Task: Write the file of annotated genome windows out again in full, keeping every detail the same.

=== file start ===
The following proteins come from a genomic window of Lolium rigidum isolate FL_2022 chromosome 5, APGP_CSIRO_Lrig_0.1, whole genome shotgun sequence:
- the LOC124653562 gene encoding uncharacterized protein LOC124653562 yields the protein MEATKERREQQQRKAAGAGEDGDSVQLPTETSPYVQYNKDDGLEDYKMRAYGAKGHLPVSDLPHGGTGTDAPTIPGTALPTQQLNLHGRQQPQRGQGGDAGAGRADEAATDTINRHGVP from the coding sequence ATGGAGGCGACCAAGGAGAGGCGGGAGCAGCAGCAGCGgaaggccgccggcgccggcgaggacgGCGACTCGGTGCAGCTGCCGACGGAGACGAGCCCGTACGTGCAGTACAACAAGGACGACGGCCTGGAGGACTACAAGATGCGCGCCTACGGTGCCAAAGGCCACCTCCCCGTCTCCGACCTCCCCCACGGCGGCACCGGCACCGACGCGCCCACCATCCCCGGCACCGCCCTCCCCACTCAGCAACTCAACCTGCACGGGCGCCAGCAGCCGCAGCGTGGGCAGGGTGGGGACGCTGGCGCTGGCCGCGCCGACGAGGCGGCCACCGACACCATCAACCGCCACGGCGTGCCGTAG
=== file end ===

The following proteins come from a genomic window of Lolium rigidum isolate FL_2022 chromosome 5, APGP_CSIRO_Lrig_0.1, whole genome shotgun sequence:
- the LOC124653562 gene encoding uncharacterized protein LOC124653562 yields the protein MEATKERREQQQRKAAGAGEDGDSVQLPTETSPYVQYNKDDGLEDYKMRAYGAKGHLPVSDLPHGGTGTDAPTIPGTALPTQQLNLHGRQQPQRGQGGDAGAGRADEAATDTINRHGVP from the coding sequence ATGGAGGCGACCAAGGAGAGGCGGGAGCAGCAGCAGCGgaaggccgccggcgccggcgaggacgGCGACTCGGTGCAGCTGCCGACGGAGACGAGCCCGTACGTGCAGTACAACAAGGACGACGGCCTGGAGGACTACAAGATGCGCGCCTACGGTGCCAAAGGCCACCTCCCCGTCTCCGACCTCCCCCACGGCGGCACCGGCACCGACGCGCCCACCATCCCCGGCACCGCCCTCCCCACTCAGCAACTCAACCTGCACGGGCGCCAGCAGCCGCAGCGTGGGCAGGGTGGGGACGCTGGCGCTGGCCGCGCCGACGAGGCGGCCACCGACACCATCAACCGCCACGGCGTGCCGTAG